"We don't see a second-half recovery," said Stephen Collins, chief financial officer of DoubleClick.
Collins spoke to analysts on a conference call Tuesday after DoubleClick released second-quarter results that beat the consensus earnings forecast by a penny. DoubleClick reported a second-quarter net loss of $37.9 million, or 29 cents per share. Excluding special charges, the online advertising company lost $9.5 million, or 7 cents per share.
The First Call consensus predicted a second-quarter loss of 8 cents per share for DoubleClick, with individual estimates ranging from a loss of 6 cents to 9 cents per share.
Shares of DoubleClick traded at $11.65 in after-hours activity on the Island ECN following the report. DoubleClick fell 74 cents to $12.02 in Tuesday's regular trading ahead of the news.
Second-quarter revenue fell 20 percent year-over-year to $101.9 million. The analyst consensus predicted revenue of $101.6 million, according to First Call.
Although DoubleClick is taking market share from rivals, the overall industry remains in a slump. Growth in online ads has plummeted since early 2000. Ads from technology and finance companies have been especially weak, down 50 percent from last year, Collins said.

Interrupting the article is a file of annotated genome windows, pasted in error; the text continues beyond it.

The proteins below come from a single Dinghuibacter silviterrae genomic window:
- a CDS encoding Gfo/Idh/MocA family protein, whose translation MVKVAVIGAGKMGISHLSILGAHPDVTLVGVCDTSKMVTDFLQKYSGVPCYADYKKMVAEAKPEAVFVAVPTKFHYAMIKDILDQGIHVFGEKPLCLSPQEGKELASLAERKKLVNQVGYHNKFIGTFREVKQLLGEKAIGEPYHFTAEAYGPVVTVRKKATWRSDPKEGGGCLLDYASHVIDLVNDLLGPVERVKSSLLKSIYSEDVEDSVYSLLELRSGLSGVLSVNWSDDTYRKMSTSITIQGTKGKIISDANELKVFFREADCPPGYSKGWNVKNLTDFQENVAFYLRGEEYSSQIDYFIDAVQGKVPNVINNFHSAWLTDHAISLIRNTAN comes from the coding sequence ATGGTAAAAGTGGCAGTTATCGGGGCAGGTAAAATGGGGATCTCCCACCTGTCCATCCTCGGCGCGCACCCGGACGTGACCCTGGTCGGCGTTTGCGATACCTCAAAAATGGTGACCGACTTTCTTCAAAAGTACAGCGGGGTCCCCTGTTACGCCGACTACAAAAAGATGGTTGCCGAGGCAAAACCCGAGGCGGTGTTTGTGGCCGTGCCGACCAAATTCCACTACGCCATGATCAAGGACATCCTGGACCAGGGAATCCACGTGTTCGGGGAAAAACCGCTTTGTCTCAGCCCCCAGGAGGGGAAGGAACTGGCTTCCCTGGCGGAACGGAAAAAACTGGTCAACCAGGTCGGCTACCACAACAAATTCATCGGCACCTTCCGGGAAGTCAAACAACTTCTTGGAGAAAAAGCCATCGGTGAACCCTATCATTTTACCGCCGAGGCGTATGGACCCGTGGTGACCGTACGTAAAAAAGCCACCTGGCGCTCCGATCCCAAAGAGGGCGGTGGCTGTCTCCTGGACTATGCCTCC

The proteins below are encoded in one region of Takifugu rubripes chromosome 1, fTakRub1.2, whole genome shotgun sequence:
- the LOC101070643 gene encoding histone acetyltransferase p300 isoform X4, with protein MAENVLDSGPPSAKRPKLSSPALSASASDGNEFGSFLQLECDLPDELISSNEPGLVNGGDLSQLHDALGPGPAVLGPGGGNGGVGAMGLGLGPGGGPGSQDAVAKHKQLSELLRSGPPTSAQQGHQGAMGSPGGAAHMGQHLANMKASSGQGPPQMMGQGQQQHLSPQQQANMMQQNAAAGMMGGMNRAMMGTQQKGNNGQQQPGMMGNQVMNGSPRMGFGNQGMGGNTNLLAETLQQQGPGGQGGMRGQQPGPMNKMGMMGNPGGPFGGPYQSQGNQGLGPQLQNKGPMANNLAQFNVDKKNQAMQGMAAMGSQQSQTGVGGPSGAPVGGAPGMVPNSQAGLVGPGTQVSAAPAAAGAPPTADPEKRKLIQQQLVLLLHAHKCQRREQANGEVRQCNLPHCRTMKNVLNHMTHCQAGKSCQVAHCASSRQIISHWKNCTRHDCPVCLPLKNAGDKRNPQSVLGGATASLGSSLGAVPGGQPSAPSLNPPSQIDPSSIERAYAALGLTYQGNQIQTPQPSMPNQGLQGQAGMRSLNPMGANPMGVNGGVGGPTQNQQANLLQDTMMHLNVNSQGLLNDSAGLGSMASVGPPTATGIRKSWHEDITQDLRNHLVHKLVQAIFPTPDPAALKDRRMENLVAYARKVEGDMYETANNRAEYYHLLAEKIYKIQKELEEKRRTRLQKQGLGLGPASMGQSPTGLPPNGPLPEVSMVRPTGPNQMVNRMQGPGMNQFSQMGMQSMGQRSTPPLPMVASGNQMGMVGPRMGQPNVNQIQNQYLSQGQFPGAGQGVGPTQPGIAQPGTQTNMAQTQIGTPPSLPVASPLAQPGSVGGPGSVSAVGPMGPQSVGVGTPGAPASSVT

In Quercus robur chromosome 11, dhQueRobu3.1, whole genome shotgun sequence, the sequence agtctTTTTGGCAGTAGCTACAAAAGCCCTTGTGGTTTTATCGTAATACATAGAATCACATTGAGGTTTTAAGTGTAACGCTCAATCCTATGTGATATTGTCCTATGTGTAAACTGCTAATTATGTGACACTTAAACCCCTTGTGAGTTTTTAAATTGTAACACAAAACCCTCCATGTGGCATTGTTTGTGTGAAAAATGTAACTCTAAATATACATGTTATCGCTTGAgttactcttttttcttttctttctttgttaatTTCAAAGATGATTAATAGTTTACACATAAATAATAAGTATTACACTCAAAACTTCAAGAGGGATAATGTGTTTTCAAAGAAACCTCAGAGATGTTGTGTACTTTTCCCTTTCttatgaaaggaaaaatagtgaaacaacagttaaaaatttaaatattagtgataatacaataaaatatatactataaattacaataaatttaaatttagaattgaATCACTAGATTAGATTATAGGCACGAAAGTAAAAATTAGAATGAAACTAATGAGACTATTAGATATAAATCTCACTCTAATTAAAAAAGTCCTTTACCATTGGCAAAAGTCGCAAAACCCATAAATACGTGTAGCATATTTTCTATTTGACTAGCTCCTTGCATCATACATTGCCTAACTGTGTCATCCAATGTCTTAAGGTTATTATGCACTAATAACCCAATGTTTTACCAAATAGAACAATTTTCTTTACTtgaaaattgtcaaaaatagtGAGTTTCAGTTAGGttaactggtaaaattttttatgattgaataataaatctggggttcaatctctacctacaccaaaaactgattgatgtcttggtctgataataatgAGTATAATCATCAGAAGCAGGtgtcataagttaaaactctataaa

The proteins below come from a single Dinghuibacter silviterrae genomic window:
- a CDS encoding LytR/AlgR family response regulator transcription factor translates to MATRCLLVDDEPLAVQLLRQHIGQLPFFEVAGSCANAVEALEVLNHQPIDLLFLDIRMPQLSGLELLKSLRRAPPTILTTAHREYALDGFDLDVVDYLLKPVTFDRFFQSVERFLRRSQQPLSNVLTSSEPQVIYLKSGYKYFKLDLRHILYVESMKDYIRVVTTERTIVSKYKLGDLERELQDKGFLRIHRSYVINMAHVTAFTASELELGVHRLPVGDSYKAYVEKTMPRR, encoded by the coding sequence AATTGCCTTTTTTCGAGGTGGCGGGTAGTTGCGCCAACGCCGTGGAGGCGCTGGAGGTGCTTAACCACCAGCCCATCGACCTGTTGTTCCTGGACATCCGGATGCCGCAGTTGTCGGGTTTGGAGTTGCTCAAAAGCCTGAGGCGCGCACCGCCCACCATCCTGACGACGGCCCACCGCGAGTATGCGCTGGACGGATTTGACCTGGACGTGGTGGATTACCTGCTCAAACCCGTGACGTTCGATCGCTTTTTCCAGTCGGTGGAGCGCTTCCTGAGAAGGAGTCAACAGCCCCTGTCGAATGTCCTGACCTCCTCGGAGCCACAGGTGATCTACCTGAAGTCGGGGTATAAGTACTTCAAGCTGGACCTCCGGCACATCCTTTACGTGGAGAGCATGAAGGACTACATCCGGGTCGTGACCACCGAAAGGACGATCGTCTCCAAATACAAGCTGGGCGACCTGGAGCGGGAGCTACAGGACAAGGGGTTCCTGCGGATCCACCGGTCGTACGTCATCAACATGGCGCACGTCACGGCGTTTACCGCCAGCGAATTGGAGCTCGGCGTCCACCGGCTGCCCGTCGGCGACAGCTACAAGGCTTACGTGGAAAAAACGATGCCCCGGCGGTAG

DoubleClick's "best scenario" calls for growth to resume in the middle of 2002, Collins said.
The company's TechSolutions unit boosted second-quarter revenue 6.4 percent year-over-year to $51.8 million. Volume on DoubleClick's DART ad delivery service was down 7 percent in the second quarter, Collins said.
Revenue in DoubleClick's data business rose 22 percent year-over-year to $19.3 million, but its media unit's revenue fell 51 percent to $33.8 million.
Third quarter and beyond
DoubleClick stood by the consensus analyst forecast calling for a loss of 9 cents per share in the third and fourth quarters combined. Third-quarter revenue will be between $96 million and $101 million, DoubleClick said. The average analyst prediction was $108.1 million in revenue for the third quarter.
Analysts expected no surprises from DoubleClick. "We believe an in-line quarter is already (factored) in the stock," Merrill Lynch analyst Henry Blodget wrote in a preview of DoubleClick's report.
DoubleClick did not warn of an earnings disappointment for the second quarter, but expectations for the year were low to begin with, analysts said.
Online advertising growth has slowed dramatically since early last year.
"The online advertising market appears to be stabilizing, but we believe it will continue to remain challenging for the foreseeable future," Blodget wrote.